Can You Take Care of My Pets When I Die?

Leona Helmsley died in 2007 and she left a majority of her $12 million estate to her dog, Trouble.[1]   My dog will not be as fortunate.   According to the American Pets Products Association, Americans spend $60.5 billion on their pets annually.[2]  We love our pets dearly and spend lavishly on them while we’re living but how about after we die?  What happens to our pets when we die and do we need to include them in our estate plan?  Yes, I’d recommend including pets in the family will or trust.

Ideally your beloved pets will be cared for by a friend or family member, however, make sure to check with the individual prior to including their name in your will.  It might come as a shock for some to find out they’re inheriting your dog and not your Porsche.   What if you can’t find someone willing to inherit your family pet?  If you don’t have someone to take care of your pet after your gone, you can contact an organization like the Pet Survivor Care Program (PSCP) to assist you with their care.   The PSCP will take care of your pet and help them find a new home.[3]

Your friends might not have a problem inheriting a lap dog, but what if you own horses or other large animals?  If you own horses, an equine attorney can assist you in drafting a trust for their care.[4]  A large animal vet can be a resource to help you find a home for your cows, pigs, or goats.

Birds, fish and guinea pigs may be easier to house than a horse but they still have their own issues.  I owned a guinea pig growing up and it was loud and messy and her name was lettuce.  We had to give lettuce some lettuce so lettuce would let us sleep at night.

Snakes, turtles and other reptiles can be a thorny issue once you pass away.  Before you purchase a rattlesnake or snapping turtle, consult with your local pet store, fish and game department or herpetological society about how best to care for and dispose of your exotic pet.  Your local animal shelter probably won’t care for this type of pet after you pass, so you’ll need to make alternative arrangements for their care in your estate plan.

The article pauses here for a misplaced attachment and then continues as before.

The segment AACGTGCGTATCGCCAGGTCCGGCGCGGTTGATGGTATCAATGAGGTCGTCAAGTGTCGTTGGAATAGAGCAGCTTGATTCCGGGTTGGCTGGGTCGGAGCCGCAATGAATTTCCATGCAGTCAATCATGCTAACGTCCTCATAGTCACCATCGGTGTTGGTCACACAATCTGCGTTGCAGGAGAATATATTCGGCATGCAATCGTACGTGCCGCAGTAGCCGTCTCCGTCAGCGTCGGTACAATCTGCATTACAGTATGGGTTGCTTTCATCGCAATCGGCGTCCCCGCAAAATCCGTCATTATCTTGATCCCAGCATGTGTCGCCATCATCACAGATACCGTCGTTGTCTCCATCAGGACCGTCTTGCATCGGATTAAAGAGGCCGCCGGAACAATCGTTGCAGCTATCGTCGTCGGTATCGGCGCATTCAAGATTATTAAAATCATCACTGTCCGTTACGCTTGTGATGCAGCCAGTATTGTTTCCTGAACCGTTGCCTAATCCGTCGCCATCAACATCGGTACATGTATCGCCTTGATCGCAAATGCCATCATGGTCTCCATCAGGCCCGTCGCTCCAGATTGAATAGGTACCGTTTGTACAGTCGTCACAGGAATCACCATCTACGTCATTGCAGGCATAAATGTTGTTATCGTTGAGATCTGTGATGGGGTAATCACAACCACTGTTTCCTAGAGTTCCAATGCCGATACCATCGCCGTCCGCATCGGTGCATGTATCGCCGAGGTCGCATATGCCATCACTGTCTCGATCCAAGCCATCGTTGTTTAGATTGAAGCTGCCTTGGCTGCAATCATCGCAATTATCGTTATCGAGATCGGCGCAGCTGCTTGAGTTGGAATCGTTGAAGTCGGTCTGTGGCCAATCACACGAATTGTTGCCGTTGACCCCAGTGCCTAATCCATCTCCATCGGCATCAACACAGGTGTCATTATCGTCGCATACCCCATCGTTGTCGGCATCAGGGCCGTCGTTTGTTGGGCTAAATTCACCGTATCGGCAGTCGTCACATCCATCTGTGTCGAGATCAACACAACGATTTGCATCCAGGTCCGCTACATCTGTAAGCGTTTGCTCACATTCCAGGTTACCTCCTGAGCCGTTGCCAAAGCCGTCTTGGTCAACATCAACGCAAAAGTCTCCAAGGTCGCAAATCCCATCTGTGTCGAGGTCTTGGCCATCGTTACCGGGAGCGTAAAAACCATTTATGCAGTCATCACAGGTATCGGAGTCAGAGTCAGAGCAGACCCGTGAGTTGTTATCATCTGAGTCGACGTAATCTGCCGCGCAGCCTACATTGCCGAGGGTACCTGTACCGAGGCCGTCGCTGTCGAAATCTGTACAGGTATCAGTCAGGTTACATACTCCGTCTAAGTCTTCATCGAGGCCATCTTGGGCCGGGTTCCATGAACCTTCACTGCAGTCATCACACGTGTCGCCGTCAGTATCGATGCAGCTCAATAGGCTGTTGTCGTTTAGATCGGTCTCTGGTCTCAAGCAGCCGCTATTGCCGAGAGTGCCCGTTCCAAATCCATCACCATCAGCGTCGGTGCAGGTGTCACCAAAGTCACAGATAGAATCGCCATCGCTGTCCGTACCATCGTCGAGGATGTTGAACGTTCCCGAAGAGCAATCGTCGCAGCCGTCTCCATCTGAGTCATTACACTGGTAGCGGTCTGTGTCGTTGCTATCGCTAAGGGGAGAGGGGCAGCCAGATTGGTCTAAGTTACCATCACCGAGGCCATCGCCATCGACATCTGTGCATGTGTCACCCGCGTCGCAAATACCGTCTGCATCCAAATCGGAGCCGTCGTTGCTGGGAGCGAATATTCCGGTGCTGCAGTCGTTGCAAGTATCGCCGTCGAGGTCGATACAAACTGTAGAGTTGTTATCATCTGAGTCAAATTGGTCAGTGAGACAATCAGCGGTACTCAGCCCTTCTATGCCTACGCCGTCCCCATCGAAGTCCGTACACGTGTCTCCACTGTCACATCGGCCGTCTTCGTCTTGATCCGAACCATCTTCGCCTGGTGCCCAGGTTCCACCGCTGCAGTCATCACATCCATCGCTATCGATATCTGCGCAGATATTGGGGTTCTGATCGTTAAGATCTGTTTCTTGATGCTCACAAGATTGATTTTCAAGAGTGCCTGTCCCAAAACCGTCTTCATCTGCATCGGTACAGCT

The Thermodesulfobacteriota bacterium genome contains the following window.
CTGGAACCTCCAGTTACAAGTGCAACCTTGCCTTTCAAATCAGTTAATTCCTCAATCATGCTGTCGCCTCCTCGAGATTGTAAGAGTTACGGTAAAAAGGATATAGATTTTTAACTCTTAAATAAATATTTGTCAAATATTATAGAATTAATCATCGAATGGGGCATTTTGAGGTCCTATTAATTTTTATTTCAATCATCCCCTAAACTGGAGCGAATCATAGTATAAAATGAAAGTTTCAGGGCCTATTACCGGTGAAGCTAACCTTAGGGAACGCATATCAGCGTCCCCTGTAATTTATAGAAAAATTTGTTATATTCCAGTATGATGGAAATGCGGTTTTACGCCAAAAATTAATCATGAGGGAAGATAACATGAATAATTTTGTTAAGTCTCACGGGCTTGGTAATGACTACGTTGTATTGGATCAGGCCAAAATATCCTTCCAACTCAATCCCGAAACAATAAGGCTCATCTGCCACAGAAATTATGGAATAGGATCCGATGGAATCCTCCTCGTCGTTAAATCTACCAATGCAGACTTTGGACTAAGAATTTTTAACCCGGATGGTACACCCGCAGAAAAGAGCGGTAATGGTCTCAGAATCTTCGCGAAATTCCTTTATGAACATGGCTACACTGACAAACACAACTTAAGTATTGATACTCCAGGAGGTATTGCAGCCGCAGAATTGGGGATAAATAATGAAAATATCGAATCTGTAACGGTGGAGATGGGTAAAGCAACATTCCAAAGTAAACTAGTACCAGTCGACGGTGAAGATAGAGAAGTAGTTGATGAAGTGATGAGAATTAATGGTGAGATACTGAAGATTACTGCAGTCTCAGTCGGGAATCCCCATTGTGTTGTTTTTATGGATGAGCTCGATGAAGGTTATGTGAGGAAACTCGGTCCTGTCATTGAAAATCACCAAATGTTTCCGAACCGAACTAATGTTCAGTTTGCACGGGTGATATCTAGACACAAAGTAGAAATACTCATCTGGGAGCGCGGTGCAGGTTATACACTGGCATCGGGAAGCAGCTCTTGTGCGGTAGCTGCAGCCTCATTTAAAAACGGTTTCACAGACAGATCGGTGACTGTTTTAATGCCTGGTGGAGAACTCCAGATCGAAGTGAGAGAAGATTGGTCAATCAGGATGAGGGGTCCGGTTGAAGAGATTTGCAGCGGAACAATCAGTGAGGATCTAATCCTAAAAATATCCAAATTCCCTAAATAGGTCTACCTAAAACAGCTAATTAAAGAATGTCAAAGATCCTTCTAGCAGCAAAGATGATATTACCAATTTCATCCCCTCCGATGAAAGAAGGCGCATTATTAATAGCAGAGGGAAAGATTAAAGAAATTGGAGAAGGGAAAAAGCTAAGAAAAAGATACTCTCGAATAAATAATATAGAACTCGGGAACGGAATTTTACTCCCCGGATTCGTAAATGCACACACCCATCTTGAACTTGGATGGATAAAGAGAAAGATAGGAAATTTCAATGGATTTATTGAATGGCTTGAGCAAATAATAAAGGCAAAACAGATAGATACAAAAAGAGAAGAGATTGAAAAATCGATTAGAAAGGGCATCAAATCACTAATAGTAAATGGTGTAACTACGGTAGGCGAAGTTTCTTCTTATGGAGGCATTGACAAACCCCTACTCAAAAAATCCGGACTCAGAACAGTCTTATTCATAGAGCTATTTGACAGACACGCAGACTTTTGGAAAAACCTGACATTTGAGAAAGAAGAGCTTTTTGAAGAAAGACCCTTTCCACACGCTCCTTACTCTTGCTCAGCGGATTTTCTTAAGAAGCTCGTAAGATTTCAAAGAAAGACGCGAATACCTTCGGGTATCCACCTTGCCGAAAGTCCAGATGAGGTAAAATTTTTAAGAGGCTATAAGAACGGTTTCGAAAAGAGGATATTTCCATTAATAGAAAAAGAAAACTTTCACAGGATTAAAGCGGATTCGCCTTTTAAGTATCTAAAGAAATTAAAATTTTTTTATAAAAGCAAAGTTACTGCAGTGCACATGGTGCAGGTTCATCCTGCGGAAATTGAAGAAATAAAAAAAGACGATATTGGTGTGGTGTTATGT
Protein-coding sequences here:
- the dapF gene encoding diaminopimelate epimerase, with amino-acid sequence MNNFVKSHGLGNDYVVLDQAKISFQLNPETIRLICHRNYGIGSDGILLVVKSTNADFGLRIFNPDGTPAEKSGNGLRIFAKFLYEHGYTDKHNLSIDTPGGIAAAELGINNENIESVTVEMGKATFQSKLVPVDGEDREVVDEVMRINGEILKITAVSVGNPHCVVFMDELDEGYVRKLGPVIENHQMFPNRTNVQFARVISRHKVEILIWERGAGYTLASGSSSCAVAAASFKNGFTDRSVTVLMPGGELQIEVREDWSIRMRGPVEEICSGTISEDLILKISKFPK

Regardless if your pet is large, small or exotic, here a few things to consider.

  1. Think before you buy. Becoming a pet owner is a tremendous responsibility so spend time planning for their care once you’re gone.
  2. If you include your pet in your estate plan, name a trustee to care for your pets. Don’t leave money or property in the name of your pet because your trustee will have the authority to care for them long after you’re gone.
  3. Leave enough money, but not too much money, to your trustee so they have the proper resources to care for your animals especially if you own larger animals like horses.
  4. If your pet dies before you do, update your estate plan so they’re not included in your plan.
  5. Think long term. The pet you purchase can live for a long time.  A Parrot can live for fifty years while turtles can remain active for a hundred years or more.   Horses, dogs and cats can live beyond fifteen to twenty years.

Pets bring great joy to owners so we owe it to them to make sure they’re provided for long after we’re gone.   A thoughtful estate plan can be purr-fect for your beloved pet!

My roommate got a pet elephant. Then it got lost. It’s in the apartment somewhere. ~ Steven Wright.

Take with you seven pairs of every kind of clean animal… ~ Genesis 7:2.

Bill Parrott is the president and CEO of Parrott Wealth Management, LLC.  For more information on financial planning and investment management, please visit www.parrottwealth.com.

September 14, 2017
[1] http://abcnews.go.com/US/leona-helmsleys-dog-trouble-richest-world-dies-12/story?id=13810168, Susan Donaldson James, 6/10/2011.

[2] https://www.learnvest.com/2016/02/americas-pets-by-the-numbers-how-much-we-spend-on-our-animal-friends, Amelia Josephson, 2/15/2016.

[3] http://spca.bc.ca/donate/leave-money-in-your-will/pet-survivor-care/

[4] http://www.hodgsonruss.com/newsroom-publications-7611.html

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